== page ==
I also found it interesting that I (and one other person)assigned Scott to Michelle's writing. Does this mean, they both write in the same 'style' or with the same 'voice'? Are they really similar or is it just that particular sample of writing that is similar?

    However no one assigned Michelle to Scott's writing at all.

    This was a nifty experiment and I will have to think more about what makes voice, or if there is even such a thing. Thanks again for letting me participate.

  5. Bane, I was wondering the same thing about 'great voice' authors or maybe authors that have been writing for a very long period of time and have come into their own.

    Rick, thanks for explaining your logic. What's interesting is that your ideas totally make sense to me. We'll call upon you if we end up doing something else like this, and hopefully we will!

    Michelle, it's interesting that we pick up on little things like "Ali Ali Ali", huh? I used that line to try to help me too. I also get that the first set of examples wouldn't be as good an indicator as actually knowing the writers on a personal level.

  6. Anne, I do think it's telling when several people didn't match up some writers to some samples. I think that's probably what brings us closest to identifying voice if such a thing exists.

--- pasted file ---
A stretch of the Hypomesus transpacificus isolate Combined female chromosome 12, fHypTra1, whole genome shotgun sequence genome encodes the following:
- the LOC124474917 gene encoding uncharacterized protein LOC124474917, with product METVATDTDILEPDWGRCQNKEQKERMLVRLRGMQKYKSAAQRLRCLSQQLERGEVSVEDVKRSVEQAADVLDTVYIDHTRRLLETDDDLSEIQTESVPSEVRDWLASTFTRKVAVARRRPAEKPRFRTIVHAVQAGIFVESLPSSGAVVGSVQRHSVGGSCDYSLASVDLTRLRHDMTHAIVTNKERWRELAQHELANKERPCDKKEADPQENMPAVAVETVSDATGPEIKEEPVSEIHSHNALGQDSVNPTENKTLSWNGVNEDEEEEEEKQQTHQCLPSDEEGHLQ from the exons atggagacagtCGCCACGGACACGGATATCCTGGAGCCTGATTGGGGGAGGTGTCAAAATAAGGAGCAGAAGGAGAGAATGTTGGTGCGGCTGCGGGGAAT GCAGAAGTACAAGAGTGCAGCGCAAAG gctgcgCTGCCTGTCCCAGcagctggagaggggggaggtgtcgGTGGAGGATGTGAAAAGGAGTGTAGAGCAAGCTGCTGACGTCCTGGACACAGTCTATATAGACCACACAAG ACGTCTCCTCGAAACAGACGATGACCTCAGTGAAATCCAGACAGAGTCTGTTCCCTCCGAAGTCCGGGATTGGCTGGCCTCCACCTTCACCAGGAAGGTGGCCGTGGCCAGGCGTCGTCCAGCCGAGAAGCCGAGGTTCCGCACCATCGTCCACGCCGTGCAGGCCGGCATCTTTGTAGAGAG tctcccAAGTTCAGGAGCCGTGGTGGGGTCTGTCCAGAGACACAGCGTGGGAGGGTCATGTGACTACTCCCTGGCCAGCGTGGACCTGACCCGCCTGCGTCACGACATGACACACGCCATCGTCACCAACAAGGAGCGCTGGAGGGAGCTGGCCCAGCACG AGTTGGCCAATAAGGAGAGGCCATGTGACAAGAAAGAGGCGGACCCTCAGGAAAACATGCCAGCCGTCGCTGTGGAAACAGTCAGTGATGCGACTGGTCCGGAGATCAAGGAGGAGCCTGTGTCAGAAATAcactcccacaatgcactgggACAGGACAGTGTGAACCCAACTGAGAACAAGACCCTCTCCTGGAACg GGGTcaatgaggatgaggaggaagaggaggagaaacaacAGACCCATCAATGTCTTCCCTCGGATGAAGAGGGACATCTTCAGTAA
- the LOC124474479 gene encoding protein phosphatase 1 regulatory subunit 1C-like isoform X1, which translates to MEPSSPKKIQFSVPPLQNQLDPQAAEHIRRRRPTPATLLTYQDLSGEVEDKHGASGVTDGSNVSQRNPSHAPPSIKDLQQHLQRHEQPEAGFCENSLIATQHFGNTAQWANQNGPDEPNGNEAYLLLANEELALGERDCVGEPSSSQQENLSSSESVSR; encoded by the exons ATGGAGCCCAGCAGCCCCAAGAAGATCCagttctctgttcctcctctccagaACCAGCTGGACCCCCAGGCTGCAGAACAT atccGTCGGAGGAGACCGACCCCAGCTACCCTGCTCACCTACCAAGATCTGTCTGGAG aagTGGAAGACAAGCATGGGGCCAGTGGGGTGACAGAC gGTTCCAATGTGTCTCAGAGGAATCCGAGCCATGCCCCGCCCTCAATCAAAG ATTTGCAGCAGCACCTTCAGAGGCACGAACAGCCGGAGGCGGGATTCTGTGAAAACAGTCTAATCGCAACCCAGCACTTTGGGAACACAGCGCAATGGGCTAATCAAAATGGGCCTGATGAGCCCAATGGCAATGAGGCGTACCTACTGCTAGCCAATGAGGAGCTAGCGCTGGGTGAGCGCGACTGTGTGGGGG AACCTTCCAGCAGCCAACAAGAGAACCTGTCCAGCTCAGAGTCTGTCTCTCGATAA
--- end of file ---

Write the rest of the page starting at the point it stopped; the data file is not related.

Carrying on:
7. Fascinating! What a cool experiment. I was sure I had gotten it right, but I flipped the Anne and Michelle pieces. This Lit Lab "experiment" really got me to step back and think about voice and tone and style. What makes each of us the writer we are? Or think we are? We think our fingerprints are all over our sentences, but maybe it's more complicated than that. Really great idea, guys!

  8. I was still trying to figure out who wrote what and forgot to come back and tell. (Though I probably would have gotten them wrong anyway.)

    The only one I was fairly certain about was 2, which I (correctly) assigned to Anne. I have no way to prove this, but you'll just have to believe me. My reasoning was the amount of adjectives and adverbs (as well as the type). Anne's and 2 had the same 'feel'.

    The rest I had no clue about, but then again, I hadn't had much experience reading any of the four writers.

    Anyway, very awesome experiment.

  9. I'm batting .250 this round.

    1 - I picked for Domey b/c it was internal and symbolic and feminine and honest with sentence length middle of the road.

    2 - I was torn on this b/t Michelle and Scott "GodFather" Bailey. I ended up picking for Scott b/c 3 was a better fit for Michelle.